Our Missed Deadline


9:30 pm - December 16th 2007

by Keith Kahn-Harris    


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Predictably, the post-Bali conference fallout is one of claim and counter-claim. Is it a disappointing cop-out? A great day for the environment? The best that could be hoped for under the circumstances? I’ll leave this one to the multitudes who claim to be experts on this topic. What I am struck by though, is the increasing number of commentators who argue that whatever the deal reached in Bali, whatever action we take, we are too late to avoid a period of considerable climate change-related turmoil.

I was very disturbed by a recent article by well-regarded writer on climate change Ross Gelbspan. Gelbspan’s message is harsh in the extreme:

As the pace of global warming kicks into overdrive, the hollow optimism of climate activists, along with the desperate responses of some of the world’s most prominent climate scientists, is preventing us from focusing on the survival requirements of the human enterprise.

The environmental establishment continues to peddle the notion that we can solve the climate problem.

We can’t.

We have failed to meet nature’s deadline. In the next few years, this world will experience progressively more ominous and destabilizing changes. These will happen either incrementally — or in sudden, abrupt jumps.

Under either scenario, it seems inevitable that we will soon be confronted by water shortages, crop failures, increasing damages from extreme weather events, collapsing infrastructures, and, potentially, breakdowns in the democratic process itself.

Now in fairness Gelbspan is not arguing that we should do nothing. Rather, efforts to act on climate change can lay the groundwork for a new world system that would meet the considerable challenges we are facing:

To keep ourselves afloat, we need to change the economic and political structures that determine how we behave. In this case, we need to elevate the ethic of cooperation over the deeply ingrained reflex of competition. We need to elevate our biological similarities over our geographical differences. We need, in the face of this oncoming onslaught, to reorganize our social structures to reflect our most humane collective aspirations.

I don’t know how far to trust the bleaker climate change predications. Some other writers such as George Monbiot are more hopeful that there may be time – just – to avert disaster. What does seem to be clear though is that any response to climate change that requires radical action is doomed to fail. In the world in which we are living, any attempt to ‘reorganize our social structures to reflect our most humane collective aspirations’ has to contend with apathy, denial, awesomely powerful vested interests and the chaotic nature of global decision-making in a divided world of nation states. Perhaps radical change is possible, but I simply do not believe it is possible within the short window of opportunity that we have.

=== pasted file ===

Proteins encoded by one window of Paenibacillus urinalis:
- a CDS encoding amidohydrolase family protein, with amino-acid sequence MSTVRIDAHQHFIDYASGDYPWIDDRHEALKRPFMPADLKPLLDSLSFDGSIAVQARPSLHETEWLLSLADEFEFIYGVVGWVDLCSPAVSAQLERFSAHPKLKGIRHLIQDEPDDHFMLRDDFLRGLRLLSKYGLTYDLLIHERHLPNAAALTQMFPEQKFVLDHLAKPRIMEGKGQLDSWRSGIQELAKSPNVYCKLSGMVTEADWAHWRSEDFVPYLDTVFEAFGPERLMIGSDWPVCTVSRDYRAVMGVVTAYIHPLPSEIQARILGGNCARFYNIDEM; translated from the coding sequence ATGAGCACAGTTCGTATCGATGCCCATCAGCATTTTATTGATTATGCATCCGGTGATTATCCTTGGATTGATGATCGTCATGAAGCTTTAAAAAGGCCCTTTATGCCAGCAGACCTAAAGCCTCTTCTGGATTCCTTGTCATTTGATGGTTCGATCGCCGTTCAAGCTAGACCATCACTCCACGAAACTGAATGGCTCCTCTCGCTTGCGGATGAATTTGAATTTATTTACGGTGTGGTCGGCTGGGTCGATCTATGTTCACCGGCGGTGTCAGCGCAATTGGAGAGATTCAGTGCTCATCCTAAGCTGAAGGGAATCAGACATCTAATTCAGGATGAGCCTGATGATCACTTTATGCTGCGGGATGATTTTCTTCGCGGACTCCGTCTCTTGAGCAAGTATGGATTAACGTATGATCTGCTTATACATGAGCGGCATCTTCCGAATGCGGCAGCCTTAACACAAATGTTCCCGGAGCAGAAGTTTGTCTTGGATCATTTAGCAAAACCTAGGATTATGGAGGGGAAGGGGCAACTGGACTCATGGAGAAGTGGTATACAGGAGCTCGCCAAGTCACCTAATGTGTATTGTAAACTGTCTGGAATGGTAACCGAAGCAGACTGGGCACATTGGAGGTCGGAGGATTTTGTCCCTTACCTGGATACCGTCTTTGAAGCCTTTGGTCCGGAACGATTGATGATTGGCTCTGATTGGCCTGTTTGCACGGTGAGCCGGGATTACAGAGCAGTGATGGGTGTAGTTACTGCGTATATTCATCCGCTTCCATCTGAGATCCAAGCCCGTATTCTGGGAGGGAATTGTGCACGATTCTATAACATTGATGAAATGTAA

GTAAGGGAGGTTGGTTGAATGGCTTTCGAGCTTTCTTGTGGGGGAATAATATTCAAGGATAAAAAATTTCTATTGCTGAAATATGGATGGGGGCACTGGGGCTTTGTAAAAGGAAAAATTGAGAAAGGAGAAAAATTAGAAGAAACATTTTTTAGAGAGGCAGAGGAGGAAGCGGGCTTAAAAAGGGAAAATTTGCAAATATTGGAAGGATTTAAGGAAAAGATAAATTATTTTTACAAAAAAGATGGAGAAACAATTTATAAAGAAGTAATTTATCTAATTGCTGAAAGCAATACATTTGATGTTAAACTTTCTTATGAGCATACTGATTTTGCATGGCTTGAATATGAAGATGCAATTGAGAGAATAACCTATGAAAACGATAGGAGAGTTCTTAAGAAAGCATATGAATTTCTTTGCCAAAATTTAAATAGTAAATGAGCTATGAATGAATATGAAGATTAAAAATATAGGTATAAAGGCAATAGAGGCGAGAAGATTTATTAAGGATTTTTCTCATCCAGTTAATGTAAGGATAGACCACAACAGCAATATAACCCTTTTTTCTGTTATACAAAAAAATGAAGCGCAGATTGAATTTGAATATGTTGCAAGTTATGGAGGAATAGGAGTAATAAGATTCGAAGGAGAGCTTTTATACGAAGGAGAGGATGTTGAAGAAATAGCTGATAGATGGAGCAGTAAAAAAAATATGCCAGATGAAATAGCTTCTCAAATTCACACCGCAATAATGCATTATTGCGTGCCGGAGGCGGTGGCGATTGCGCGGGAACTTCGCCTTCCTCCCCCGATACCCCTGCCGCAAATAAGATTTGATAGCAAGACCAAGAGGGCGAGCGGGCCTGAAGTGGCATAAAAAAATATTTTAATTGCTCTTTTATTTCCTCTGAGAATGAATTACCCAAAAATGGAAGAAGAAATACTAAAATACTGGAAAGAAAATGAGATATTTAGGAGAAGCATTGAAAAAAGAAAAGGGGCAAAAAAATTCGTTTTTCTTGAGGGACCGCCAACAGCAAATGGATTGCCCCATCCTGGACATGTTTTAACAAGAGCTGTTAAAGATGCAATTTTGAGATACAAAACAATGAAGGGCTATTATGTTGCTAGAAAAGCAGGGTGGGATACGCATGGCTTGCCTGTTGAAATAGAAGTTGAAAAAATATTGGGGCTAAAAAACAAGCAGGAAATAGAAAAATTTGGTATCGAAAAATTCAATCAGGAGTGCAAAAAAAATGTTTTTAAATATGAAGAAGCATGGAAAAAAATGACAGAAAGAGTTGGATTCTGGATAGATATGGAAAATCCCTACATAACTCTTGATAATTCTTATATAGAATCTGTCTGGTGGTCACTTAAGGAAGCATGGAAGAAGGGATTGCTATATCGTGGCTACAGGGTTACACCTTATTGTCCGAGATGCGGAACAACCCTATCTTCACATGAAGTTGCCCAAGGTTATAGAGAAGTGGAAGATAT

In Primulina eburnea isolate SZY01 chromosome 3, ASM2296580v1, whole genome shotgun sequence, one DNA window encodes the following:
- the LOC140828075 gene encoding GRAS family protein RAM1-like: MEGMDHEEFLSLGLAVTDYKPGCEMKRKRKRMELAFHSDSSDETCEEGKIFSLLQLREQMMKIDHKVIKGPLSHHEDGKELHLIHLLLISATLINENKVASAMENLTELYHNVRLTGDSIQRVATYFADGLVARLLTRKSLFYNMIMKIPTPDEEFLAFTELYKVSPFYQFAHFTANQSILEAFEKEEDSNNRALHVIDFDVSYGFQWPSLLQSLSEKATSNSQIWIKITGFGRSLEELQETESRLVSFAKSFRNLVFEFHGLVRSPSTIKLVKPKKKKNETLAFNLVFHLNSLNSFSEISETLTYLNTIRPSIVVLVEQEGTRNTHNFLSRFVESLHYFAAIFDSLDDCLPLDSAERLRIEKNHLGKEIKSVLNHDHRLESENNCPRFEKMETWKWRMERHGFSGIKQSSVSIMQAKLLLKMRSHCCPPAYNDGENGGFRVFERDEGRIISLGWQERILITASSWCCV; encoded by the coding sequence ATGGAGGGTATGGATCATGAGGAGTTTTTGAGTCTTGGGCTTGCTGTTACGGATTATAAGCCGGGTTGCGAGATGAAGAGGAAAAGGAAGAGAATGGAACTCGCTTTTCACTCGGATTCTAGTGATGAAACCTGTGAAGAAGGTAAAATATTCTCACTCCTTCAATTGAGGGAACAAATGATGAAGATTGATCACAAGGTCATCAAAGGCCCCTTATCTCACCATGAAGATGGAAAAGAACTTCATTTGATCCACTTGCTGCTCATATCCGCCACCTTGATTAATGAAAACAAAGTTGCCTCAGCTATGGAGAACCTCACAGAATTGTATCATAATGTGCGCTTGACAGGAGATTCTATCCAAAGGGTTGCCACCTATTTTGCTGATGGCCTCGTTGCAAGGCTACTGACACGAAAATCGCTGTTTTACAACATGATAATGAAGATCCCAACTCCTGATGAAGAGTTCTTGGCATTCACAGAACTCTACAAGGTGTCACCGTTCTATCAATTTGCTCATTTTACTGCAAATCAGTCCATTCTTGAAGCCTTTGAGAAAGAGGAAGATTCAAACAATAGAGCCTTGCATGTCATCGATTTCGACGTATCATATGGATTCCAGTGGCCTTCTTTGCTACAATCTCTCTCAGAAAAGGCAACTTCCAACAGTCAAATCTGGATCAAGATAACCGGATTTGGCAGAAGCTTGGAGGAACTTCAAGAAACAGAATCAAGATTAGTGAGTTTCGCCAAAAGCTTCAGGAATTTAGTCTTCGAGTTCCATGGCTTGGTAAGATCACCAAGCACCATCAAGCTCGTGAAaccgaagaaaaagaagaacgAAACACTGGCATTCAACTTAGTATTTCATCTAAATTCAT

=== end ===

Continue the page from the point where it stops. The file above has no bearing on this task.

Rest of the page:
I think we have to concede that this is a battle that has been lost. What the consequences will be are not certain but it should be obvious that action to combat human-created global warming has been too little too late. Some of the brightest and best minds of our time have worked hard to deny that human activity creates climate change and to delay and weaken any response to global warming. They were better resourced, better organised and maybe even better motivated than those who fought for action against global warming.

Whilst we should still be fighting every step of the way to work on the ‘contraction and convergence’ agenda, we need to start to focus on the next environmental challengeone that may still be winnable. We do not know yet what that challenge may be. We do know that on past behaviour, vested interests will deny and fight it with all their strength. The question is then: how can we work to change the political system so that a timely and appropriate responses to man-made environmental catastrophes are possible?

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About the author
Keith Kahn-Harris is a regular contributor to Liberal Conspiracy. He is a research associate at the Centre for Urban and Community Research, Goldsmiths College and the convener of New Jewish Thought. Also at: Metal Jew and www.kahn-harris.org
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Reader comments


It strikes me as obvious that the longer we leave the problem unaddressed the greater the mayhem. If it is an unwritten strategy to allow this to occur (as has been the case by some governments) then this is both malfeasance and human rights abuse on a grand scale. it is not that there is a lack of evidence rather a lack of will to prosecute this idiocy. Ignorance, negligence, and ‘failure to take care’ come to mind. All are culpable. The only thing that prevents me from endorsing a prosecutorial approach (via the court of human rights) is that is may be a distraction from the work that is necessary to ameliorate that which is broken, either way, while the dunderheads who have stymied a precuationary approach for so long deserve an arse kicking – it will be people power that is required to ensure they are roundly ignored. SIMPOL is necessary and required now…. for only by this consensus can there be a framework and mechanism to “how can we work to change the political system so that a timely and appropriate responses to man-made environmental catastrophes are possible?”